"No!" the class shouted. Once again he said, "Good!" Then he grabbed a pitcher of water and began to pour it in until the jar was filled to the brim. Then he looked up at the class and asked, "What is the point of this illustration?"
One eager beaver raised his hand and said, "The point is, no matter how full your schedule is, if you try really hard, you can always fit some more things into it!"
"No," the speaker replied, "that’s not the point. The truth this illustration teaches us is: If you don’t put the big rocks in first, you’ll never get them in at all."
What are the big rocks in your life? A project that you want to accomplish? Time with your loved ones? Your faith, your education, your finances? A cause? Teaching or mentoring others? Remember to put these Big Rocks in first or you’ll never get them in at all.
This story has me thinking that I need to figure out what the Big Rocks are in my life. These Big Rocks are what is important and valuable to me, what truly matters in my life. I find it so easy to get lost in the minutiae of my daily life that I often forget to take care of these Big Rocks... like being so focused on getting orders done that I realize it is 3 o'clock and I haven't eaten all day except for that cup of coffee I keep warming up...or working so late into the evening that I miss my entire family going to bed without even so much as a 'good night.' But that must change. I have realized for a long time that this is not healthy and productive, but it is so hard to break those habits.
So what are the Big Rocks? Here is a list that I found that I think will be quite helpful to me:
- Career: Are you pursuing your dream career?
- Love: Are you in a relationship with the love of your life?
- Relationships: Are you fostering strong bonds with important people in your life?
- Wealth: Are you financially well?
- Health: Is your health and fitness level in top status?
- Spirituality: Are you attuned with your spiritual source?
Should vs. Must
Another article I read recently from The Minimalists talked about how making a journey starts with a difficult decision, a pivotal point. Taking a journey implies taking action, moving from one place to another, getting ahead and exploring. Procrastination is the opposite. Inaction, putting off, hiding yourself in what is easy. They said, "There is no reward in procrastination." That is so true.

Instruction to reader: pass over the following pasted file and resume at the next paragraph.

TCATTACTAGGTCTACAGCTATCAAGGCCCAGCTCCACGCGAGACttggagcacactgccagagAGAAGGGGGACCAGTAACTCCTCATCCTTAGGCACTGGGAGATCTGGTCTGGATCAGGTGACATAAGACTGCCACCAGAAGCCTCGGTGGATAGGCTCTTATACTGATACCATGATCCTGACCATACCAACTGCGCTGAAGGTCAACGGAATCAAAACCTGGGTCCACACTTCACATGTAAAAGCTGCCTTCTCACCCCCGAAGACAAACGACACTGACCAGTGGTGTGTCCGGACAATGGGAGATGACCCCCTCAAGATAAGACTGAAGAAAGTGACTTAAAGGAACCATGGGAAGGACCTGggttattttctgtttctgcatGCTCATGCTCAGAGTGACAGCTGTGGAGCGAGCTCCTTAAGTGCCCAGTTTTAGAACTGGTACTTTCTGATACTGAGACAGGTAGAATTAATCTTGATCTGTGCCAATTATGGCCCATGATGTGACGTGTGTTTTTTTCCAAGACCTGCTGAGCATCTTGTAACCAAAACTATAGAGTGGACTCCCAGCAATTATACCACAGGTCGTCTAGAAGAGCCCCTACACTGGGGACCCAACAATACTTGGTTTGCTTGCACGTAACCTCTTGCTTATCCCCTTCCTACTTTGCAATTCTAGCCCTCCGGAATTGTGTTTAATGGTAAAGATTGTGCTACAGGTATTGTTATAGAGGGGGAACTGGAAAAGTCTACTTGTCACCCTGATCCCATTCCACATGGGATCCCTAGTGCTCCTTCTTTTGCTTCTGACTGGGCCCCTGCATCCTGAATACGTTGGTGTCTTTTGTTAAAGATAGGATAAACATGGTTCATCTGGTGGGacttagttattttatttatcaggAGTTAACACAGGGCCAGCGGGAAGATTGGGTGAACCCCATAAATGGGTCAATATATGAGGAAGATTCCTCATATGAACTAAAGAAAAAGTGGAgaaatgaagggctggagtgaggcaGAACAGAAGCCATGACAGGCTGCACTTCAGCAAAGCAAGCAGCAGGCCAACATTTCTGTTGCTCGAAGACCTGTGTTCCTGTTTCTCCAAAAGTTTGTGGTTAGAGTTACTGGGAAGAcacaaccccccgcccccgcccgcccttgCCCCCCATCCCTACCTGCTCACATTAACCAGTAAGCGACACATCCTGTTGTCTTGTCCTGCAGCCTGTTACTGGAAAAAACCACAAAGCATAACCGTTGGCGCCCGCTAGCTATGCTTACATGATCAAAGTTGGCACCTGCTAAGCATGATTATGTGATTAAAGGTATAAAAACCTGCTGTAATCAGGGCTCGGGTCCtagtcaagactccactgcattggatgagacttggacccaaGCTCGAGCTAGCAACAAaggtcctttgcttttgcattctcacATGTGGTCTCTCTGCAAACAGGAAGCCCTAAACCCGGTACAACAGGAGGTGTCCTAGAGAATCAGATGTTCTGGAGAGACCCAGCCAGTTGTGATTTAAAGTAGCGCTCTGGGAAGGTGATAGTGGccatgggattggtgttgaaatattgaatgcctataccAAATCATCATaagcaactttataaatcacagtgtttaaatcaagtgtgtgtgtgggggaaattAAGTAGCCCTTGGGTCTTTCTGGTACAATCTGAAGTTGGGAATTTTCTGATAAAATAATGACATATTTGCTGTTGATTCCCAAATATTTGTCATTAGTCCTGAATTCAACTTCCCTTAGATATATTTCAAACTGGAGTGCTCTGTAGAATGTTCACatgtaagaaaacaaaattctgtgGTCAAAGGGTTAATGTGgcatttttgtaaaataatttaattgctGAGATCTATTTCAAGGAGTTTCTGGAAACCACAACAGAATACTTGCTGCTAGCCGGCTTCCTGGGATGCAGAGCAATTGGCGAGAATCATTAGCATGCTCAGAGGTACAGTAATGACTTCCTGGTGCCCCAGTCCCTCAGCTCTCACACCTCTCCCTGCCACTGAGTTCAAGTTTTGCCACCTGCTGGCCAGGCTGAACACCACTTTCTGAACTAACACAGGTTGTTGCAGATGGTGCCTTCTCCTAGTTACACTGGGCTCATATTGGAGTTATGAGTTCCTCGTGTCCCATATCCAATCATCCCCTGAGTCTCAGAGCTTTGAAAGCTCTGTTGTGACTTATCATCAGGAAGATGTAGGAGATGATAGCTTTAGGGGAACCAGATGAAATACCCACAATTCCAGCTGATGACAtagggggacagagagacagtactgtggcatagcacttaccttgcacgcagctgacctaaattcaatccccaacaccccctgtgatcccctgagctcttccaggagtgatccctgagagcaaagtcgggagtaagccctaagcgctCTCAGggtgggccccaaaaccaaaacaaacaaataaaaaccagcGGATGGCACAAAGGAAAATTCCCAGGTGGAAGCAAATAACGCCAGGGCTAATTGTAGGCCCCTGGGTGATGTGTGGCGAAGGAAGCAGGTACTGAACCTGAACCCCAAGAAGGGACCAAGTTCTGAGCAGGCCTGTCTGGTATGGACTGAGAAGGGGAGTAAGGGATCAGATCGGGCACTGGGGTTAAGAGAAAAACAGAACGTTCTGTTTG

They go on to write that decisions are grouped in two types: intellectual and emotional. An example for me is that intellectually I know I should exercise regularly, but I don't. Why is that? Because I haven't felt it in my gut, I haven't dug down deep enough to know that emotionally I must do this thing. When you hit that pivotal moment in your life, it turns from should (I should watch less t.v.... I should eat more vegetables... I should work less....I should read more) and becomes a must.
They suggest that you make a list - The Must List - and say it out loud. If you insert should instead, it sounds so different, and not as convincing.
"Today is the day that you must decide that things must change," say the Minimalists. "You know intellectually that you’re not happy with how things are in your life. But you can’t have it both ways. You can’t want it to be one way, when your actions are the other way. If your actions are not congruent with your desires, then you will never feel happy, never feel fulfilled, never be content."
If I can align my pile of Big Rocks with my Must List, I might actually have a chance to make some relevant change in my life in 2013. BALANCE is something that I ran from in the past, but BALANCE is something I must embrace in my future because the Big Rocks in my life are not falling into place by themselves.
Hey! Look at that. I said, "I must..."
Maybe my Big Rocks are starting to get stacked after all.
What are the Big Rocks in your life? Are you working purposefully to get them in place or have you totally neglected them?
What are your musts? Go ahead and write just one should statement (I should....) in the comments and then change it to a must statement (I must...), side by side. Does that one word make your statement feel any different? Say it aloud and try it on for size. What must happen in your life for this must statement to bring about a fundamental change in your life?